"According to preliminary information, the car of one of the occupiers' commanders exploded," Mariupol's city council said.

The council said the blast occurred in a central area of the city's Primorskyi district. It did not name the Russian officer or say whether the explosion caused any casualties.

Mariupol Mayor Vadym Boichenko said: "The Mariupol resistance struck in occupied Mariupol, blowing up the car of one of the top military officers. More details to follow."

Russia is yet to comment.

3:34 a.m. ET, March 27, 2023

Explosions rock Russian-occupied city of Melitopol

From CNN's Hannah Ritchie and Olga Voitovych

Both Ukrainian and Russian officials have reported explosions Monday morning in the occupied city of Melitopol in Ukraine's southern Zaporizhzhia region.

“There have already been several explosions in the city...We are finding out what is burning this time by the enemy," said Melitopol's mayor Ivan Fedorovon Telegram, who is not in the city.

Social media video and images showed thick smoke rising in the middle of the city, which is a hub for Russian occupying forces nearly 100 kilometers (62 miles) from the front lines.

Vladimir Rogov, a Russian-appointed official in the occupied part of the Zaporizhzhia region, said it was "loud" in the city around 8:15 a.m. local time.

Rogov said “the air defense system worked" but he also posted video of emergency services working at the site of a strike. He said “information about casualties and damage is being clarified.”

“The militants of the Ukrainian armed forces are trying to fight the civilians in powerless rage, terrifying them by shelling them with heavy weapons,” he said.

The local Russian-appointed administration said a building in central Melitopol “was partially destroyed."

"According to preliminary information, four people were injured and several buildings were damaged,” it said.

Rogov said the building struck was close to a college where classes were ongoing. But Fedorov said the building was occupied by Russian security forces.

3:37 a.m. ET, March 27, 2023

Clearing land mines by hand, farmers in Ukraine risk their lives for planting season

From CNN's Rebecca Wright, Ivan Watson, Olha Konovalova and Tom Booth in Valika Komyshuvaha, Ukraine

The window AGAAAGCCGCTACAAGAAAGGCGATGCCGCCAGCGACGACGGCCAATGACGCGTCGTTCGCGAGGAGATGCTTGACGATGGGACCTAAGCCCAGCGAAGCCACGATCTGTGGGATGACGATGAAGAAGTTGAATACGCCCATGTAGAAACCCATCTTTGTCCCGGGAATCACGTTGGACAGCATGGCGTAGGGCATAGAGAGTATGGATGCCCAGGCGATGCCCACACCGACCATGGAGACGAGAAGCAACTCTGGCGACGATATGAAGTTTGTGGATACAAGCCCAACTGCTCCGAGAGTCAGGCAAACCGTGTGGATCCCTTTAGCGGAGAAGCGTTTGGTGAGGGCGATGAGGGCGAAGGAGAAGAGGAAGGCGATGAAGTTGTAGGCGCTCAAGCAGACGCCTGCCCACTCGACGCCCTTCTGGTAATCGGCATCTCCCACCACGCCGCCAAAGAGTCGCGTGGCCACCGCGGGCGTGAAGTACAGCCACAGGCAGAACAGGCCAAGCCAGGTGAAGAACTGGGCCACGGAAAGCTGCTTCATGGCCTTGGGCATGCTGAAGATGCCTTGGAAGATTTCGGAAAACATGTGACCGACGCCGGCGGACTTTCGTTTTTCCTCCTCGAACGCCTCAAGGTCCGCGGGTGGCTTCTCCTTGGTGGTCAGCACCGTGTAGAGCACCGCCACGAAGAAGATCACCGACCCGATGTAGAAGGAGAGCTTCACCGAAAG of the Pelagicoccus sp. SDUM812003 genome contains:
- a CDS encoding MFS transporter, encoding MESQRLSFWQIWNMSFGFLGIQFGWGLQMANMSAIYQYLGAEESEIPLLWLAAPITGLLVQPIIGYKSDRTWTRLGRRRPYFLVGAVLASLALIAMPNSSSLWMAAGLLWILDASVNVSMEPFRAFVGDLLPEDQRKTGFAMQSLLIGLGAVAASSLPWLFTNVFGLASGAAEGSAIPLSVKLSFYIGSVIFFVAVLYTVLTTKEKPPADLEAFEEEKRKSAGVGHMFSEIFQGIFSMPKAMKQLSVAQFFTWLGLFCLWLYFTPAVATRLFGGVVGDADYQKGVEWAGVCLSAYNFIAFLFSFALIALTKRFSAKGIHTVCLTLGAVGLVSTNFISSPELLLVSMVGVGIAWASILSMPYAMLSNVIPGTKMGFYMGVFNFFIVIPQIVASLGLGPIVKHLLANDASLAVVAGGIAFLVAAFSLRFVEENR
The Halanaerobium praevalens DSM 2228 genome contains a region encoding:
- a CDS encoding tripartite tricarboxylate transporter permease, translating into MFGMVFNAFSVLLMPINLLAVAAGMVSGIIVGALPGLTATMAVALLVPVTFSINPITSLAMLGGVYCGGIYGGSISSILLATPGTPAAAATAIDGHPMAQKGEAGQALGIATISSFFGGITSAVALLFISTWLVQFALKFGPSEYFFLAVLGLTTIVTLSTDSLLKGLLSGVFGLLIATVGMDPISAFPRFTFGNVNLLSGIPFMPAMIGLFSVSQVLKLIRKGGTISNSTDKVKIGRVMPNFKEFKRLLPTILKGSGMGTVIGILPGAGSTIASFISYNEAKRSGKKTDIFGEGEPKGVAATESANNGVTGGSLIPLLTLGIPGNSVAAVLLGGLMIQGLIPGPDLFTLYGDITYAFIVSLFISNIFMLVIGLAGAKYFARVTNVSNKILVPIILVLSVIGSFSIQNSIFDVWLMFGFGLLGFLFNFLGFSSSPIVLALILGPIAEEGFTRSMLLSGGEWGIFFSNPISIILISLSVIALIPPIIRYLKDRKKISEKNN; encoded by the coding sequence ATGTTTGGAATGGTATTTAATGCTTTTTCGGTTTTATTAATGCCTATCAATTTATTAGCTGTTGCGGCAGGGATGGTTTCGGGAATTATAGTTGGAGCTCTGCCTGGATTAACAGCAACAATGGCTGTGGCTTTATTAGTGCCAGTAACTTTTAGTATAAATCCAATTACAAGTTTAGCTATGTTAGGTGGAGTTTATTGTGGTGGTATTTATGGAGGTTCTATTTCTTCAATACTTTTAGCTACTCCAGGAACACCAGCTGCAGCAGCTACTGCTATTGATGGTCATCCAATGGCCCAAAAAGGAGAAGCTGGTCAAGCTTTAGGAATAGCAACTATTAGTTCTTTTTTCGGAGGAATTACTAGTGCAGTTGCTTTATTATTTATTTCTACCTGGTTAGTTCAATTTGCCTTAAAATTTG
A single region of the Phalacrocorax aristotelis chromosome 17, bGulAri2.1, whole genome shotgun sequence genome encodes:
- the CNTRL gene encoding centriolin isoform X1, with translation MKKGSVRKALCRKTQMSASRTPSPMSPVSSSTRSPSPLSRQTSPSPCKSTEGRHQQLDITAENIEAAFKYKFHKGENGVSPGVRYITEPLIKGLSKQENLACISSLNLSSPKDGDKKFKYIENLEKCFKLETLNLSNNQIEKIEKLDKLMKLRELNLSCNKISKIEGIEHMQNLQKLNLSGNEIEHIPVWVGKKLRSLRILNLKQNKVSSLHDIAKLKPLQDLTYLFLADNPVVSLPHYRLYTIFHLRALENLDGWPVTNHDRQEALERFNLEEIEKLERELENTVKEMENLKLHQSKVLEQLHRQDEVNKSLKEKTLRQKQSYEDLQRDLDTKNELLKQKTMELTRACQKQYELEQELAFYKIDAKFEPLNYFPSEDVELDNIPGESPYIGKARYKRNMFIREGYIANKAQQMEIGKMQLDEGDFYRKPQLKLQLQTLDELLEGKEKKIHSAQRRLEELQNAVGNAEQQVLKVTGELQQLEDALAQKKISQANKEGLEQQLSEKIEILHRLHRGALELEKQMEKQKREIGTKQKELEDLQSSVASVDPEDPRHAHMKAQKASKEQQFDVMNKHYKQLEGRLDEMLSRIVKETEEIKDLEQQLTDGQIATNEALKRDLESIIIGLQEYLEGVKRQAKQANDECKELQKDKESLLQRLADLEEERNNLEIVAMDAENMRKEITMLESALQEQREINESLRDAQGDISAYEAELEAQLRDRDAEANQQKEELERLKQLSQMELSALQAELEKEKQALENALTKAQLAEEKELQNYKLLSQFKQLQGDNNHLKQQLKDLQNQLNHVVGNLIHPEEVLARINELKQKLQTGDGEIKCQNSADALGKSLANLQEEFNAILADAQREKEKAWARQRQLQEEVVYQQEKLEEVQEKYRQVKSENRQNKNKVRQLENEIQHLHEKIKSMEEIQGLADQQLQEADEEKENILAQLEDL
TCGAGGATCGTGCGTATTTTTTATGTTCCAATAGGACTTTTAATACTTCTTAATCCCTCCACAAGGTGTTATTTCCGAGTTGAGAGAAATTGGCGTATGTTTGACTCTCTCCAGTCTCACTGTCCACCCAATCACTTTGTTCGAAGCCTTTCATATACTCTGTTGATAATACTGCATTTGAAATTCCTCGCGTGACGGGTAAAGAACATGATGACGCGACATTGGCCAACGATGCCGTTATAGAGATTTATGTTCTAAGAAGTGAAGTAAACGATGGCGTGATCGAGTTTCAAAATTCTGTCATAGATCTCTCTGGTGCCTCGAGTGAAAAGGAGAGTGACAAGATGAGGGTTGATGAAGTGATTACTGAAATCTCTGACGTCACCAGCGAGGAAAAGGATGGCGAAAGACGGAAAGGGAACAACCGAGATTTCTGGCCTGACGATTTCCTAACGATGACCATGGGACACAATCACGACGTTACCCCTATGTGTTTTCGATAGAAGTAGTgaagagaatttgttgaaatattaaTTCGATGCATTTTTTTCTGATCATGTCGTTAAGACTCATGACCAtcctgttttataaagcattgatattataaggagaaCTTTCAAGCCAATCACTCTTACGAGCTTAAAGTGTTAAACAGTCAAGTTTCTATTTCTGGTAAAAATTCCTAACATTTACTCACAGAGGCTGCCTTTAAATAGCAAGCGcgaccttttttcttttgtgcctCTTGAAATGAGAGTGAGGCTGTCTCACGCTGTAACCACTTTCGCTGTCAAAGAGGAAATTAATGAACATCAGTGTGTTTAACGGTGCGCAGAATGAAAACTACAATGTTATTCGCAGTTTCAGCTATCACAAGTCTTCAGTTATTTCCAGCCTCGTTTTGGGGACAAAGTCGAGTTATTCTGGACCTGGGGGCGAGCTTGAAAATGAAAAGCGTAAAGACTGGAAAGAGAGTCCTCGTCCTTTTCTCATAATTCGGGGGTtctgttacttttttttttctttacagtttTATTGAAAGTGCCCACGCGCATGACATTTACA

Oleksandr Havriluk with some of the Russian anti-tank mines he dug up in his fields using a metal detector.
Oleksandr Havriluk with some of the Russian anti-tank mines he dug up in his fields using a metal detector. (Rebecca Wright/CNN)

The first time Oleksandr Havriluk returned to his farm after it had been stormed and occupied by Russian troops, tears rolled down his face when he saw what they had left behind.

His farm buildings were almost completely destroyed, millions of dollars worth of heavy machinery had been left in ruins, and last year’s wheat harvest had been incinerated.

But the most pressing problem for Havriluk were the land mines which had been buried across his 12 square miles of surrounding fields.

Now, the 69-year-old is digging them up by hand, in a desperate effort to clear some of his fields before planting season begins in early April.

“I was afraid,” Havriluk said. “But I have to sow.”

So far, Havriluk says he has removed around 20 mines from his fields in Valika Komyshuvaha, close to the city of Izium, using only a metal detector he purchased himself.

“You go, you find it, take a stick, tap it to determine the size, and then you dig it up,” he said. “And then you pick it up gently and take it out.”

The work is dangerous, he admits, but he adds, “I don’t have any other choice.”

Read more here.

5:48 a.m. ET, March 27, 2023

Authorities urge residents to evacuate eastern Ukrainian town as constant Russian attacks disrupt utilities

From CNN's Kostan Nechyporenko and Hira Humayun

A residential building damaged by a Russian military strike is seen in Avdiivka, Ukraine, on March 20.
A residential building damaged by a Russian military strike is seen in Avdiivka, Ukraine, on March 20. (Alex Babenko/Reuters)

Authorities in the Ukrainian town of Avdiivka — located in the eastern Donetsk region — are urging people to evacuate as critical resources like mobile service and electricity are disrupted by Russian shelling, a top regional official said.

Starting Sunday, the town’s utilities will be shut off as “more and more of the town is shelled and destroyed daily," Vitalii Barabash, the head of Avdiivka military administration, said in a Telegram post.

“The town is being wiped off the face of the earth. You have to leave the town — if the public utilities (personnel) are evacuated," he said. "We will evacuate utilities in several stages. There was an incoming hit near the utility company facility today."

The regional leader said mobile coverage for the town will be shut off, too. He also cautioned that people will not be able to charge their phones, because in the coming days there will be nobody to service the generators or run the mobile tower.

“The prospects for the town are very bad. Every day we have multi-story buildings falling apart. There hasn't been a day in the last couple of weeks when we haven't been shelled,” he said.

“That's why you need to move out, you need to get ready for this. Especially those with children,” he said, “Real life shows that basements will not save you at the rate they are hitting the town with airstrikes now. Soon, I think Avdiivka may become a second Marinka — that is, nothing of the town will remain.”

About Avdiivka: The town is located just north of Donetsk city, a large metropolitan area.

The industrial town, home to a large smelting plant, has been shelled persistently since the Russian invasion began. However, in recent weeks Russian ground attacks in the area have intensified.

Some Ukrainian officials have said the town could become a second Bakhmut, the mostly abandoned city where Ukrainian and Russian forces have fought for weeks to what is, at this moment, a bloody stalemate.

Barabash has said in previous updates that civilian evacuations from the town are perilous, with a "road of death" leading out of town that's monitored by Russian troops who "immediately open fire."

CNN's Svitlana Vlasova contributed to this report.